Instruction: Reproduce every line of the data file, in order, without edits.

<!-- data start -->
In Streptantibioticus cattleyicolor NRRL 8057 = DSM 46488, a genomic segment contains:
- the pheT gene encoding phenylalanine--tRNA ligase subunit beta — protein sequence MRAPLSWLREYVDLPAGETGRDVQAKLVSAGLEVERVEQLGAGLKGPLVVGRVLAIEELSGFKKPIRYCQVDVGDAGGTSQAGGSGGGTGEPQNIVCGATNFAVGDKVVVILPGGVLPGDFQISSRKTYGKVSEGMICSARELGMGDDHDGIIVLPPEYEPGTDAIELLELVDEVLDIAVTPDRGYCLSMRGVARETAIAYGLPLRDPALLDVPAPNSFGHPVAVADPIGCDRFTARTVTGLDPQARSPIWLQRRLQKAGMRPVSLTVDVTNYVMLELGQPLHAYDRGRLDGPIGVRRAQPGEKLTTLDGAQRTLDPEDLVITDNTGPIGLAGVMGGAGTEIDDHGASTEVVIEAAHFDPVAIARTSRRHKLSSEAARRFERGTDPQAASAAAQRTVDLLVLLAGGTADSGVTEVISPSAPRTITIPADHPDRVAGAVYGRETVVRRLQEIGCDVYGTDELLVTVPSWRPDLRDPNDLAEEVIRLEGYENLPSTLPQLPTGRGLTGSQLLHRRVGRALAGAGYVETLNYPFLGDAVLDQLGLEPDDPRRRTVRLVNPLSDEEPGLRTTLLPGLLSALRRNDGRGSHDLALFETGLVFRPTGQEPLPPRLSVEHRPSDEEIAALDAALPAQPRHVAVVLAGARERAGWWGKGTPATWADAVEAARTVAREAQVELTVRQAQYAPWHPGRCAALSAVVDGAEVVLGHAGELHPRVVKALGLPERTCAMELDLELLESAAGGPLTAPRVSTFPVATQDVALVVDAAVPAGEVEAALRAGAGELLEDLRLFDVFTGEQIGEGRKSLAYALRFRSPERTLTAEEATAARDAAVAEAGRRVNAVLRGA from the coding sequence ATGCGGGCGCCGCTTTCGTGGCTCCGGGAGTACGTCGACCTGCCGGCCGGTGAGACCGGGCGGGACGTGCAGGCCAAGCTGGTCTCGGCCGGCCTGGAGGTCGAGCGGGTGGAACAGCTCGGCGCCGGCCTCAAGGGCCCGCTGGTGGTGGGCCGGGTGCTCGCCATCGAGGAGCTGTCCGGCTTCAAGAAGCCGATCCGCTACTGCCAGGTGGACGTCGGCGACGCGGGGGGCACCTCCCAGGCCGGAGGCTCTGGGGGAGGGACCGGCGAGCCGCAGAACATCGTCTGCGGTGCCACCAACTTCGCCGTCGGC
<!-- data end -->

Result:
In Streptantibioticus cattleyicolor NRRL 8057 = DSM 46488, a genomic segment contains:
- the pheT gene encoding phenylalanine--tRNA ligase subunit beta — protein sequence MRAPLSWLREYVDLPAGETGRDVQAKLVSAGLEVERVEQLGAGLKGPLVVGRVLAIEELSGFKKPIRYCQVDVGDAGGTSQAGGSGGGTGEPQNIVCGATNFAVGDKVVVILPGGVLPGDFQISSRKTYGKVSEGMICSARELGMGDDHDGIIVLPPEYEPGTDAIELLELVDEVLDIAVTPDRGYCLSMRGVARETAIAYGLPLRDPALLDVPAPNSFGHPVAVADPIGCDRFTARTVTGLDPQARSPIWLQRRLQKAGMRPVSLTVDVTNYVMLELGQPLHAYDRGRLDGPIGVRRAQPGEKLTTLDGAQRTLDPEDLVITDNTGPIGLAGVMGGAGTEIDDHGASTEVVIEAAHFDPVAIARTSRRHKLSSEAARRFERGTDPQAASAAAQRTVDLLVLLAGGTADSGVTEVISPSAPRTITIPADHPDRVAGAVYGRETVVRRLQEIGCDVYGTDELLVTVPSWRPDLRDPNDLAEEVIRLEGYENLPSTLPQLPTGRGLTGSQLLHRRVGRALAGAGYVETLNYPFLGDAVLDQLGLEPDDPRRRTVRLVNPLSDEEPGLRTTLLPGLLSALRRNDGRGSHDLALFETGLVFRPTGQEPLPPRLSVEHRPSDEEIAALDAALPAQPRHVAVVLAGARERAGWWGKGTPATWADAVEAARTVAREAQVELTVRQAQYAPWHPGRCAALSAVVDGAEVVLGHAGELHPRVVKALGLPERTCAMELDLELLESAAGGPLTAPRVSTFPVATQDVALVVDAAVPAGEVEAALRAGAGELLEDLRLFDVFTGEQIGEGRKSLAYALRFRSPERTLTAEEATAARDAAVAEAGRRVNAVLRGA from the coding sequence ATGCGGGCGCCGCTTTCGTGGCTCCGGGAGTACGTCGACCTGCCGGCCGGTGAGACCGGGCGGGACGTGCAGGCCAAGCTGGTCTCGGCCGGCCTGGAGGTCGAGCGGGTGGAACAGCTCGGCGCCGGCCTCAAGGGCCCGCTGGTGGTGGGCCGGGTGCTCGCCATCGAGGAGCTGTCCGGCTTCAAGAAGCCGATCCGCTACTGCCAGGTGGACGTCGGCGACGCGGGGGGCACCTCCCAGGCCGGAGGCTCTGGGGGAGGGACCGGCGAGCCGCAGAACATCGTCTGCGGTGCCACCAACTTCGCCGTCGGC